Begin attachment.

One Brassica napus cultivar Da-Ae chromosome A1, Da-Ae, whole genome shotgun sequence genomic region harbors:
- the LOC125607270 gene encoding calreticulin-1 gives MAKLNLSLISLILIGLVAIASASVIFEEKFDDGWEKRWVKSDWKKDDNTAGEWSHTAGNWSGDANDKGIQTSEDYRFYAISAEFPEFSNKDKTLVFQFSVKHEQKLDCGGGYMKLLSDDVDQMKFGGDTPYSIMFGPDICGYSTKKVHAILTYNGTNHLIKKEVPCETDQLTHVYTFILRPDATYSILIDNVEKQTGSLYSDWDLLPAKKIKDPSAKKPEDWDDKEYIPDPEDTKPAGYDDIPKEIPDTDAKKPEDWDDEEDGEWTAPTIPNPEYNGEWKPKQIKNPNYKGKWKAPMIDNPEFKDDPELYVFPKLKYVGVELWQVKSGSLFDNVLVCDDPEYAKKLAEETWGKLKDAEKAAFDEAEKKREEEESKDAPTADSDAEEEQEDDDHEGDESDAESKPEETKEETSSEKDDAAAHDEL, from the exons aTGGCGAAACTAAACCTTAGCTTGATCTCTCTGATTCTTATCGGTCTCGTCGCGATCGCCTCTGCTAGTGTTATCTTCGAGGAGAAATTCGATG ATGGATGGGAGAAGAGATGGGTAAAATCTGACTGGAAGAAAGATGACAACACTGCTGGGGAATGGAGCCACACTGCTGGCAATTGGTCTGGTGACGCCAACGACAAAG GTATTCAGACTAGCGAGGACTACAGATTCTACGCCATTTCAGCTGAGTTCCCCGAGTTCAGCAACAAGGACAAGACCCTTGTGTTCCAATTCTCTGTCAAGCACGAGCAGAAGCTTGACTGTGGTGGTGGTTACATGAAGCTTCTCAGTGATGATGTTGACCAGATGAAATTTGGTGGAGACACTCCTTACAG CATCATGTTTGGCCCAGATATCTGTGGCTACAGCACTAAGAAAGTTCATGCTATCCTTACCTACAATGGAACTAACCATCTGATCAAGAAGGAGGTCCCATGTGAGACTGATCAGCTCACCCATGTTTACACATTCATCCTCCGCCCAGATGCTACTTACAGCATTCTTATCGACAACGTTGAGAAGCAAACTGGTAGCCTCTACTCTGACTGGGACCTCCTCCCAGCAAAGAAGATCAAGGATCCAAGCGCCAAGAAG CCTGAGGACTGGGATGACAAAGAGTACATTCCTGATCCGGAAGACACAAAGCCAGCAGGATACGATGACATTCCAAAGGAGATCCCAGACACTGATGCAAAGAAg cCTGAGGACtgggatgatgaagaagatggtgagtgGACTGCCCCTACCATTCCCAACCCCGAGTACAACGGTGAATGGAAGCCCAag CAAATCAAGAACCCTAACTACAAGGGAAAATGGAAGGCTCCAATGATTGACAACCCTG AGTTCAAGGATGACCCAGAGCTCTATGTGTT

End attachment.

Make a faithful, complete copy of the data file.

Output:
One Brassica napus cultivar Da-Ae chromosome A1, Da-Ae, whole genome shotgun sequence genomic region harbors:
- the LOC125607270 gene encoding calreticulin-1 gives MAKLNLSLISLILIGLVAIASASVIFEEKFDDGWEKRWVKSDWKKDDNTAGEWSHTAGNWSGDANDKGIQTSEDYRFYAISAEFPEFSNKDKTLVFQFSVKHEQKLDCGGGYMKLLSDDVDQMKFGGDTPYSIMFGPDICGYSTKKVHAILTYNGTNHLIKKEVPCETDQLTHVYTFILRPDATYSILIDNVEKQTGSLYSDWDLLPAKKIKDPSAKKPEDWDDKEYIPDPEDTKPAGYDDIPKEIPDTDAKKPEDWDDEEDGEWTAPTIPNPEYNGEWKPKQIKNPNYKGKWKAPMIDNPEFKDDPELYVFPKLKYVGVELWQVKSGSLFDNVLVCDDPEYAKKLAEETWGKLKDAEKAAFDEAEKKREEEESKDAPTADSDAEEEQEDDDHEGDESDAESKPEETKEETSSEKDDAAAHDEL, from the exons aTGGCGAAACTAAACCTTAGCTTGATCTCTCTGATTCTTATCGGTCTCGTCGCGATCGCCTCTGCTAGTGTTATCTTCGAGGAGAAATTCGATG ATGGATGGGAGAAGAGATGGGTAAAATCTGACTGGAAGAAAGATGACAACACTGCTGGGGAATGGAGCCACACTGCTGGCAATTGGTCTGGTGACGCCAACGACAAAG GTATTCAGACTAGCGAGGACTACAGATTCTACGCCATTTCAGCTGAGTTCCCCGAGTTCAGCAACAAGGACAAGACCCTTGTGTTCCAATTCTCTGTCAAGCACGAGCAGAAGCTTGACTGTGGTGGTGGTTACATGAAGCTTCTCAGTGATGATGTTGACCAGATGAAATTTGGTGGAGACACTCCTTACAG CATCATGTTTGGCCCAGATATCTGTGGCTACAGCACTAAGAAAGTTCATGCTATCCTTACCTACAATGGAACTAACCATCTGATCAAGAAGGAGGTCCCATGTGAGACTGATCAGCTCACCCATGTTTACACATTCATCCTCCGCCCAGATGCTACTTACAGCATTCTTATCGACAACGTTGAGAAGCAAACTGGTAGCCTCTACTCTGACTGGGACCTCCTCCCAGCAAAGAAGATCAAGGATCCAAGCGCCAAGAAG CCTGAGGACTGGGATGACAAAGAGTACATTCCTGATCCGGAAGACACAAAGCCAGCAGGATACGATGACATTCCAAAGGAGATCCCAGACACTGATGCAAAGAAg cCTGAGGACtgggatgatgaagaagatggtgagtgGACTGCCCCTACCATTCCCAACCCCGAGTACAACGGTGAATGGAAGCCCAag CAAATCAAGAACCCTAACTACAAGGGAAAATGGAAGGCTCCAATGATTGACAACCCTG AGTTCAAGGATGACCCAGAGCTCTATGTGTT